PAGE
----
The Curricular Agency of Experienced Music Teachers


Janet R. Barrett, University of Illinois

Tim Caskin, University of Illinois


Music teachers exercise professional judgment in many realms of their professional lives. Most centrally, teachers make decisions about the content, scope, and aims of the music curriculum and the way that curriculum reflects local contexts and concern for students’ musical experience. Jorgensen’s concise definition of curriculum upholds teachers’ agency as “your best judgment about what these particular students should know and do” (2003, p. 208). In the current climate of school reform, however, agency may be constrained or compromised by high- stakes systems of teacher evaluation, policies that privilege standardization over flexibility, and curricular conservatism. For example, Zeichner contrasts tensions between organizational professionalism, operating on bureaucratic control and surveillance of teachers’ work, with occupational professionalism, a view more supportive of teachers’ authority, autonomy, and local knowledge. He attributes these challenges to neoliberal ideologies prevalent in educational discourse (Zeichner, 2010), a concern echoed in music education by Woodford (2014) and Benedict (in press).


In light of these tensions, various scholars have called for greater emphasis on teachers’ vision (Hammerness, 2010), curricular imagination (Bourassa, 2011), and pedagogical creativity (Abramo & Reynolds, 2014). Researchers in Scotland studied how teachers exercise agency and find spaces to maneuver on behalf of a responsive and relevant curriculum (Priestley, Edwards, Priestley, & Miller, 2015). Music teachers, standing to the side of reforms focused on literacy and numeracy (while still implicated in their outcomes), may be able to maneuver with greater freedom toward more just, comprehensive, responsive, and relevant aims.


The purpose of this study is to examine experienced music teachers’ curricular agency, particularly as situated within the current context of schooling. Of particular interest is the definition of the curricular spaces in which teachers exercise professional judgment as they select music for performance and study; plan lessons, rehearsals, and courses; design instructional activities; and invent strategies to evaluate students’ learning. The study will also examine teachers’ beliefs and practices in fostering connections between music and closely related subject areas as illustrative instances of moving across curricular spaces and openings. The results of this inquiry will establish a foundation for a subsequent examination of teachers’ enactment of innovative curricular ideas constructed during graduate courses at the master’s level.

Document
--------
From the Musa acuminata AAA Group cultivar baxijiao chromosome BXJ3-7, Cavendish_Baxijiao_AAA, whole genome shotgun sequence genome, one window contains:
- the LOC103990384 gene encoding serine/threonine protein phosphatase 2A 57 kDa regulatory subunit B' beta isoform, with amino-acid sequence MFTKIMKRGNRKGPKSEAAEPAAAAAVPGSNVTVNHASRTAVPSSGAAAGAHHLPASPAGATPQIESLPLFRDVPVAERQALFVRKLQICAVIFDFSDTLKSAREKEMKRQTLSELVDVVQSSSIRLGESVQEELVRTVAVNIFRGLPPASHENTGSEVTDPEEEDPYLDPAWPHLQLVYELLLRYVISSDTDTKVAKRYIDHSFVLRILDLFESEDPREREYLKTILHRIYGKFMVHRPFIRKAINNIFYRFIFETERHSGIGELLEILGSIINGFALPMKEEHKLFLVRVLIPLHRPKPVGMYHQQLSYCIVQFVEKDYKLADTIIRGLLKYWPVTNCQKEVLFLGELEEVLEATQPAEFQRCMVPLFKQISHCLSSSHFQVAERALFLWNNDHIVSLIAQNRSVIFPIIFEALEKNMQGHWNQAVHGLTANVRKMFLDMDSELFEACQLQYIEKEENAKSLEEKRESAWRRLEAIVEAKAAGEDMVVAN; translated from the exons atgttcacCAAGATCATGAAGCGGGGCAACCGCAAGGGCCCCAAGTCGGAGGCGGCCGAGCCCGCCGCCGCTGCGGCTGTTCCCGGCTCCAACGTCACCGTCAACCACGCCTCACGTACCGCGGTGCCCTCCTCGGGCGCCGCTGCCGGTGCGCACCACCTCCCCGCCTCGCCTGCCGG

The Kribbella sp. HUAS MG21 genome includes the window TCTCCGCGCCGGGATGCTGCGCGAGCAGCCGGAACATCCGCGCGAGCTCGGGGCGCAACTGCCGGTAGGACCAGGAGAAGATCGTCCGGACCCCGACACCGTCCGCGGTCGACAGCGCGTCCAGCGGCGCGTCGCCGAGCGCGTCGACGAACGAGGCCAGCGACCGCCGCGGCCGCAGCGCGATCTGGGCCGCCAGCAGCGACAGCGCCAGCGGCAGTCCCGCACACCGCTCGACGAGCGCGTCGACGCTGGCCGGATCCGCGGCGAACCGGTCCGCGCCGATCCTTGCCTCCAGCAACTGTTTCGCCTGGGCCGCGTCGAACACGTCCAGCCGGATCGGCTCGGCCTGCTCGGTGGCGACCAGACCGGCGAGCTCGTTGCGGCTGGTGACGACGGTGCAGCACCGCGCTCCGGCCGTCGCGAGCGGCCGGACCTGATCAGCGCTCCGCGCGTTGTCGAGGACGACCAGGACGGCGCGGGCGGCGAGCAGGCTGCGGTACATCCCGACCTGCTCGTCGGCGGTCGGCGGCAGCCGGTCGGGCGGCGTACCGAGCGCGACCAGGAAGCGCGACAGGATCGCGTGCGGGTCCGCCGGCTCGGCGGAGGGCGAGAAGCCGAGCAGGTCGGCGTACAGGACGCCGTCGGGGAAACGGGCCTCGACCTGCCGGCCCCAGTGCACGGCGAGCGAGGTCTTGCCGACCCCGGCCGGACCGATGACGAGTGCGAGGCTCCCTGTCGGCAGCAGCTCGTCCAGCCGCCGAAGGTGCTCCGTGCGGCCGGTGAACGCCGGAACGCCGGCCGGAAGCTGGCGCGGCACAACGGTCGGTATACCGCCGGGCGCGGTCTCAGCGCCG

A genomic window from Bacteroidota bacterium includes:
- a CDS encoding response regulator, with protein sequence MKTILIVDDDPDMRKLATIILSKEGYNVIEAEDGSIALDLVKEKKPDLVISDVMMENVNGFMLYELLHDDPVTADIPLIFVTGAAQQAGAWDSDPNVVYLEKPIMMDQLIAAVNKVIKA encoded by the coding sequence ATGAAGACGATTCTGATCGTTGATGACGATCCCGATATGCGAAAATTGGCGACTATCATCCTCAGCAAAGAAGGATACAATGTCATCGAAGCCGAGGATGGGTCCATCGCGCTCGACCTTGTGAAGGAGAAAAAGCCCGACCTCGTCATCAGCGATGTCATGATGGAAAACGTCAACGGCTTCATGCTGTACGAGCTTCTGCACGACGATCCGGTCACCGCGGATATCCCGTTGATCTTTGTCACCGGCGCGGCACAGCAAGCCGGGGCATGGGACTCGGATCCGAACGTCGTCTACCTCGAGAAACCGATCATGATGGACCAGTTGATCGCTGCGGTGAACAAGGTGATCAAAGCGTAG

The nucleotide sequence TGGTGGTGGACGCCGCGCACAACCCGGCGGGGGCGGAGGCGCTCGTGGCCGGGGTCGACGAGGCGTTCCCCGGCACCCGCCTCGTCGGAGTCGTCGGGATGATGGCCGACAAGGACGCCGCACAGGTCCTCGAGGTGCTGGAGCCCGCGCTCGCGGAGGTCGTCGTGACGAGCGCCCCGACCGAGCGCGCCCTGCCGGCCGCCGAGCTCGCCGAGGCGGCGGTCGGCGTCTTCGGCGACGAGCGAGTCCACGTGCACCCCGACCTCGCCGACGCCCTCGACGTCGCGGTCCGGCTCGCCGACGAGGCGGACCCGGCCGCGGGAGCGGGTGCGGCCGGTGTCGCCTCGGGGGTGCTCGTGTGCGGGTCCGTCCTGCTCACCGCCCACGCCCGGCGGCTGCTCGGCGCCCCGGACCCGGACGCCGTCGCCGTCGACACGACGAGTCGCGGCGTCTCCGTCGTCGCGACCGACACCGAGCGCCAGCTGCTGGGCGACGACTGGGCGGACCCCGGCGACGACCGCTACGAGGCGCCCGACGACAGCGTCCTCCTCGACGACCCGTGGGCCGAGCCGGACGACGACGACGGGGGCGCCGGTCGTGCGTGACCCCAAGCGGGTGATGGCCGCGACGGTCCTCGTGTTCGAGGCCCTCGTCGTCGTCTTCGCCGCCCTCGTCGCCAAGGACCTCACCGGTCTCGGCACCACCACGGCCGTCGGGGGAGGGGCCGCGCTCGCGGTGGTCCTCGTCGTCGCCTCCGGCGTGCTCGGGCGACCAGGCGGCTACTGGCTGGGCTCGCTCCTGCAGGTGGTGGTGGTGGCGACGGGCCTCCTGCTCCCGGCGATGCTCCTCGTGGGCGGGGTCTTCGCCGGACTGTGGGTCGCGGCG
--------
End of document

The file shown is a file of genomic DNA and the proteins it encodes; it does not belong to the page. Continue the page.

Twelve experienced music educators participating in summer graduate study will participate in semi-structured interviews for the purpose of describing curricular landscapes, affordances, and constraints for creative curricular work. Transcripts from the individual interviews will guide a series of focus group discussions to fill in knowledge gaps and to draw out “complexity, nuance, and contradiction” in the teachers’ curricular accounts (Kamberelis & Dimitriadis, 2013, p. 59). Data generation and analysis will be completed by the SMTE Symposium in September.


The study lends itself to a more robust picture of teachers’ curricular agency, informed by the expertise and creativity of experienced teachers as they navigate through openings and closures, compromises and opportunities. The results have the potential to inform graduate study in curriculum, and professional development opportunities that speak to the contingent spaces between educational policies and teachers’ lives and aspirations.




Abramo, J. M., & Reynolds, A. (2014). "Pedagogical creativity" as a framework for music teacher education. Journal of Music Teacher Education, Online First, 1-15.

Benedict, C. (in press). "What do we think we know?". In C. Benedict, P. Schmidt, G. Spruce & P. Woodford (Eds.), The Oxford handbook of social justice and music education. New York, NY: Oxford University Press.

Bourassa, G. N. (2011). Rethinking the curricular imagination: Curriculum and biopolitics in the age of neoliberalism. Curriculum Inquiry, 41(1), 5-16.

Hammerness, K. (2010). To seek, to strive, to find, and not to yield: A look at current conceptions of vision in education. In A. Hargreaves, M. Fullan, D. Hopkins & A. Lieberman (Eds.), Second international handbook of educational change (pp. 1033-1048). New York, NY: Springer.

Jorgensen, E. R. (2003). Transforming music education. Indianapolis, IN: Indiana University Press.

Kamberelis, G., & Dimitriadis, G. (2013). Focus groups: From structured interviews to collective conversations. New York, NY: Routledge.

Priestley, M., Edwards, M., Priestley, A., & Miller, K. (2015). Teacher agency in curriculum making: Agents of change and spaces for manoeuvre. Curriculum Inquiry, 42(2), 191-214.

Woodford, P. (2014). Escaping versus confronting reality: Politics and music education in the age of entertainment. In J. R. Barrett & P. R. Webster (Eds.), The musical experience: Rethinking music teaching and learning (pp. 25-42). New York, NY: Oxford University Press.

Zeichner, K. (2010). Competition, economic rationalization, increase surveillance, and attacks on diversity: Neo-liberalism and the transformation of teacher education in the U.S. Teaching and teacher education, 26, 1544-1552.